For more than two decades, uninterruptible power supplies (UPSs) have been providing critical power protection for organizations, saving them from unnecessary downtime and millions of dollars in financial losses due to power problems that cause lost/corrupted data, damaged equipment and significant interruptions to business continuity.
Organizations in many unique vertical markets require UPS technology for the protection of costly equipment and valuable data for the reduction of unnecessary downtime. For example, today's healthcare delivery system involves a complex array of medical computerized information databases and instru-
mentation as well as electronically stored patient records. These microprocessor-based computers are extremely sensitive to power anomalies such as brownouts, blackouts, spikes and line noises. UPS devices resolve utility power problems and supply continuous power to all downstream equipment, ensuring that patient records and patient safety are never compromised.
As UPSs have become integral to countless businesses, healthcare organizations and government enterprises, increased pressure to ensure 100 percent uptime and to cost-effectively manage space is forcing today's electrical contractors, IT professionals and facility managers to seriously evaluate the types of UPS systems they use. Additionally, challenges associated with rising utility costs and evolving data center trends, such as blade-server technology, are driving IT and facility managers to require greater power density and higher power efficiency. These next-generation power requirements have inspired recent developments in UPS technology that include improved battery management, advancements in power density and footprint, as well as robust software offerings and monitoring services.
Documentation by Eaton's Powerware UPS field service providers has shown that for over a 5-year period, 80 percent of UPS malfunctions were caused by battery failure. Advancements in battery management continue to improve the battery life of UPS systems. Advancements such as Eaton Powerware's Advanced Battery Management (ABM) Technology uses sophisticated sensing circuitry and a 3-stage charging technique that significantly extends the useful service life of UPS batteries while optimizing battery recharge time. The same technology also provides up to 60 days' notice of the end of useful battery service life to allow end-users ample time to hot-swap batteries.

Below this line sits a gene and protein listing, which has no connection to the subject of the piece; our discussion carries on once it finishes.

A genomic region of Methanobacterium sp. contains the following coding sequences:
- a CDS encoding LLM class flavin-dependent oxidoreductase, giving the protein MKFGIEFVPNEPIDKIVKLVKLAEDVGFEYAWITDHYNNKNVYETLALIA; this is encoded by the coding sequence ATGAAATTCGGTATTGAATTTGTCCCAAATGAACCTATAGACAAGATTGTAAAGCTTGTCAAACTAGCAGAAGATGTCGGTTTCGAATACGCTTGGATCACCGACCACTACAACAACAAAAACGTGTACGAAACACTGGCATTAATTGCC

Scalable Architecture and Flexibility for Growth
So that IT managers can more cost-effectively manage space, many modern UPSs are characterized by scalable architecture that provides "pay-as-you-grow" flexibility. For example, Eaton's Powerware 9390 features a double-conversion design that completely isolates output power from all input power anomalies and delivers perfect sine-wave output. The system enables customers to "pay as they grow" by supporting loads from 40 kVA to 160 kVA in a base configuration. Up to eight UPS modules can be paralleled for capacity and redundancy, providing total power capacity of 1280 kVA. This flexibility enables IT managers and specifying engineers to address present power needs and accommodate future power requirements.
UPS manufacturers are aligning their product strategies with market demand by combining increased power factors (a measure of apparent power versus real power) with a reduction in the UPS size, enabling the devices to protect more equipment in less space. A prime example is Eaton's Powerware 5125 6000VA --this system's unique design enables protection of 30 percent more equipment in 40 percent less space.
Software and Services